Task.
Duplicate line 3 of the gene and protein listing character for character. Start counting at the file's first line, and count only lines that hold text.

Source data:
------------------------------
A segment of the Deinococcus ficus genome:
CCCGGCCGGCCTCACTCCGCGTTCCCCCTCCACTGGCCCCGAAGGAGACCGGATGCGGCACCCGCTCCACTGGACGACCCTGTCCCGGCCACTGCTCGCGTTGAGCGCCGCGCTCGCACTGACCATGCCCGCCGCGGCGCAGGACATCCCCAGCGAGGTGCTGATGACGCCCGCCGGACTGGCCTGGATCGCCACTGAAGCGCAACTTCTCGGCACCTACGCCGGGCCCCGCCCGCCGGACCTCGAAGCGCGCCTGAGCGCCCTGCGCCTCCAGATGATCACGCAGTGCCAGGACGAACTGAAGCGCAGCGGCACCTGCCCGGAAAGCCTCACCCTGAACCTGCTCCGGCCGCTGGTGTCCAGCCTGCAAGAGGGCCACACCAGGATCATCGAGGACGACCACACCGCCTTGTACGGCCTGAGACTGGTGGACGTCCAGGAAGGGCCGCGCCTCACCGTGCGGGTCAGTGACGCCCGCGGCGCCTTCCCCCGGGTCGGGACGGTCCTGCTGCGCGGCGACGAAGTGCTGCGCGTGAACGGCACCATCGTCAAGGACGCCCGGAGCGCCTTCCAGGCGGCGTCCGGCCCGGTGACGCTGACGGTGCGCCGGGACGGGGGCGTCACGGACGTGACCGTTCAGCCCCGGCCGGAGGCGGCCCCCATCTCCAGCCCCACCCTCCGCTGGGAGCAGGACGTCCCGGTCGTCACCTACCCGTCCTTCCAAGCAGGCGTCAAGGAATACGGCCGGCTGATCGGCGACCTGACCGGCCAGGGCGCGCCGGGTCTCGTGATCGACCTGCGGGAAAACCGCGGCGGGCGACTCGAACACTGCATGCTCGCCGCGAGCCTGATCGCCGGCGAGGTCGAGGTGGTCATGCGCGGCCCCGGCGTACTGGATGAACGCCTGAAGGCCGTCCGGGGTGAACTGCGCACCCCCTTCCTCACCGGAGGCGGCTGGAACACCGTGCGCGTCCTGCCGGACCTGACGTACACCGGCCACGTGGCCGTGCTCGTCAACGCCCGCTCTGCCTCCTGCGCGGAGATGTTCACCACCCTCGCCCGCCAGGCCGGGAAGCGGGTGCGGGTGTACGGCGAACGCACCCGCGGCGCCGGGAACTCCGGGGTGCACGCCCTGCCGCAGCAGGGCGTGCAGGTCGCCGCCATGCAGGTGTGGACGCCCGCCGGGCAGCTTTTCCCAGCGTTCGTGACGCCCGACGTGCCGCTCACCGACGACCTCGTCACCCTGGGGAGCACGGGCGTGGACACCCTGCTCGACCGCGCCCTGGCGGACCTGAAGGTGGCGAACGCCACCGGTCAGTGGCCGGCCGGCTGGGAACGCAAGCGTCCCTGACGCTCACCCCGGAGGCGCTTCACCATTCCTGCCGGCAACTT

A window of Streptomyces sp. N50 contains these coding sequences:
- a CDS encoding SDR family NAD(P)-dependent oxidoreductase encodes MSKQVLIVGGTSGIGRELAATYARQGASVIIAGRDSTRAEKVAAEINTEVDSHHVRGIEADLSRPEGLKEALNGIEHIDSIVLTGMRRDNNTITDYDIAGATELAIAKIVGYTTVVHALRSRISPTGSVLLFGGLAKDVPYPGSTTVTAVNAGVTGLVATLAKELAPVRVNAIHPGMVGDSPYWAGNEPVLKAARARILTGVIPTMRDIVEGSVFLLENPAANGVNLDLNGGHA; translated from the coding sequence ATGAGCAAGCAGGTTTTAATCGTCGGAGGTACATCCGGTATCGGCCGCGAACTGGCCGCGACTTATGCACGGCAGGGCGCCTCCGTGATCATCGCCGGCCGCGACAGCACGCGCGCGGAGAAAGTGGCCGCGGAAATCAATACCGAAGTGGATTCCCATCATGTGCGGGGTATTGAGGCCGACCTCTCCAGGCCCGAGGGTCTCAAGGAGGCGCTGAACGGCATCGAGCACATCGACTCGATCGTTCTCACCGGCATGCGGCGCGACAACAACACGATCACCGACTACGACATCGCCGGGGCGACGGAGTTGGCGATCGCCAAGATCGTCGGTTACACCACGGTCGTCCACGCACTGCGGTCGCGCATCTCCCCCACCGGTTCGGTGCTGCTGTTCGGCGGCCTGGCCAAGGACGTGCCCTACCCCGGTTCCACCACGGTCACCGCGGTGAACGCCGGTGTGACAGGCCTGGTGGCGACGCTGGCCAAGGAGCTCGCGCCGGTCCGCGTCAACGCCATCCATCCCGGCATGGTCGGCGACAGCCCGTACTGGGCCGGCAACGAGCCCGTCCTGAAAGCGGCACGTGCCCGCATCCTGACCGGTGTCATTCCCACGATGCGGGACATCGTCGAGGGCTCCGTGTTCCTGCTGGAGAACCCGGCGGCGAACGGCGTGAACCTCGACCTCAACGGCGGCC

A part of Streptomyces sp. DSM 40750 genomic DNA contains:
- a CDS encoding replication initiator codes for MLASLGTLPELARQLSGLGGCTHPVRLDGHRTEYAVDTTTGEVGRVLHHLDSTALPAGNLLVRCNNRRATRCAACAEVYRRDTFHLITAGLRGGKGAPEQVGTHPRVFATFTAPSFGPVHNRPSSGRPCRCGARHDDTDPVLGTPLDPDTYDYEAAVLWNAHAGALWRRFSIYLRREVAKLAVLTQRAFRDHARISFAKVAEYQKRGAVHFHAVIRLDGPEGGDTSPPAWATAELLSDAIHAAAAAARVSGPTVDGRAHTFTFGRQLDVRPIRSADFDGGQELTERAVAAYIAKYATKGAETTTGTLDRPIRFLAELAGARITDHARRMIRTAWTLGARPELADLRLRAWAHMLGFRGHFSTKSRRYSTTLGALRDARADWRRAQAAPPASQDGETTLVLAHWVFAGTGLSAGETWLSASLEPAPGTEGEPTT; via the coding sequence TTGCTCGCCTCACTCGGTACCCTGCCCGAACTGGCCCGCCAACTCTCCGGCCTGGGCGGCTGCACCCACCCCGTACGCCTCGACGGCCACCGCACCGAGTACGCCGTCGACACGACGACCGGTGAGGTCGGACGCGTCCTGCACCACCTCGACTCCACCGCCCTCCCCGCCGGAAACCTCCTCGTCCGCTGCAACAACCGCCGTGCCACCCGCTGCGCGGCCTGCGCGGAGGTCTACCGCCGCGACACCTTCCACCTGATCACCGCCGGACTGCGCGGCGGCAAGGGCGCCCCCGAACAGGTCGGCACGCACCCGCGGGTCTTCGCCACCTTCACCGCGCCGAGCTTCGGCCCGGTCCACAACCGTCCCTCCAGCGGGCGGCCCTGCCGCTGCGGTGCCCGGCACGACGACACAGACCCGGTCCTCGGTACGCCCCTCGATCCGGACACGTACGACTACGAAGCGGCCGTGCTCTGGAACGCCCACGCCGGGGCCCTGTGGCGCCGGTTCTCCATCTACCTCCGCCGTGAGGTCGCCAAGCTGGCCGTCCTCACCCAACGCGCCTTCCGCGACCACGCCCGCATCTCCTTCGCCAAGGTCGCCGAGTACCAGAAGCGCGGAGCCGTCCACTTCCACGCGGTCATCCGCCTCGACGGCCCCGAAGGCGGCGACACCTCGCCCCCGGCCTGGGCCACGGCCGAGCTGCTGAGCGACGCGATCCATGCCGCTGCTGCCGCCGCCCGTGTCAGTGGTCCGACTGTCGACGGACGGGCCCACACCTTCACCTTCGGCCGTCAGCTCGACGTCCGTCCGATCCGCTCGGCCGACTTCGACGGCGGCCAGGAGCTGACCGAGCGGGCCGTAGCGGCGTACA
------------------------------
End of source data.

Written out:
A window of Streptomyces sp. N50 contains these coding sequences: